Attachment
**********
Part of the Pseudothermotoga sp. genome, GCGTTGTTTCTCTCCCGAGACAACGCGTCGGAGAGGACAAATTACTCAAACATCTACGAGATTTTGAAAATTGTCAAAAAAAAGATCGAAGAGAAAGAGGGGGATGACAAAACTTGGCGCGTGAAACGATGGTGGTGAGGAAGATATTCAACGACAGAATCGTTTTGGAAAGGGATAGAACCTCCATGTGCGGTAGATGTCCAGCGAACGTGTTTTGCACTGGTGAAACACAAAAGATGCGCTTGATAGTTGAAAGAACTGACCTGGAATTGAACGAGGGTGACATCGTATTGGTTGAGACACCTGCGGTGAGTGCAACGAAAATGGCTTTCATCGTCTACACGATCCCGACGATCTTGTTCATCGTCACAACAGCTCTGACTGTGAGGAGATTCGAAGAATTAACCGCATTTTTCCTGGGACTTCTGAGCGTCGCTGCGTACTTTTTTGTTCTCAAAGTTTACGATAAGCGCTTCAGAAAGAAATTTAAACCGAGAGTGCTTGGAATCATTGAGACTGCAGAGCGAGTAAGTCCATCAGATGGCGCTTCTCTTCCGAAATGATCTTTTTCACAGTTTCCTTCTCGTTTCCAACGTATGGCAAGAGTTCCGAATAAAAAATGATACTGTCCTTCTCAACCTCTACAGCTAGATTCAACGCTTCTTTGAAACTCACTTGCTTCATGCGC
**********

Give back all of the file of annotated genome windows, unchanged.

Part of the Pseudothermotoga sp. genome, GCGTTGTTTCTCTCCCGAGACAACGCGTCGGAGAGGACAAATTACTCAAACATCTACGAGATTTTGAAAATTGTCAAAAAAAAGATCGAAGAGAAAGAGGGGGATGACAAAACTTGGCGCGTGAAACGATGGTGGTGAGGAAGATATTCAACGACAGAATCGTTTTGGAAAGGGATAGAACCTCCATGTGCGGTAGATGTCCAGCGAACGTGTTTTGCACTGGTGAAACACAAAAGATGCGCTTGATAGTTGAAAGAACTGACCTGGAATTGAACGAGGGTGACATCGTATTGGTTGAGACACCTGCGGTGAGTGCAACGAAAATGGCTTTCATCGTCTACACGATCCCGACGATCTTGTTCATCGTCACAACAGCTCTGACTGTGAGGAGATTCGAAGAATTAACCGCATTTTTCCTGGGACTTCTGAGCGTCGCTGCGTACTTTTTTGTTCTCAAAGTTTACGATAAGCGCTTCAGAAAGAAATTTAAACCGAGAGTGCTTGGAATCATTGAGACTGCAGAGCGAGTAAGTCCATCAGATGGCGCTTCTCTTCCGAAATGATCTTTTTCACAGTTTCCTTCTCGTTTCCAACGTATGGCAAGAGTTCCGAATAAAAAATGATACTGTCCTTCTCAACCTCTACAGCTAGATTCAACGCTTCTTTGAAACTCACTTGCTTCATGCGC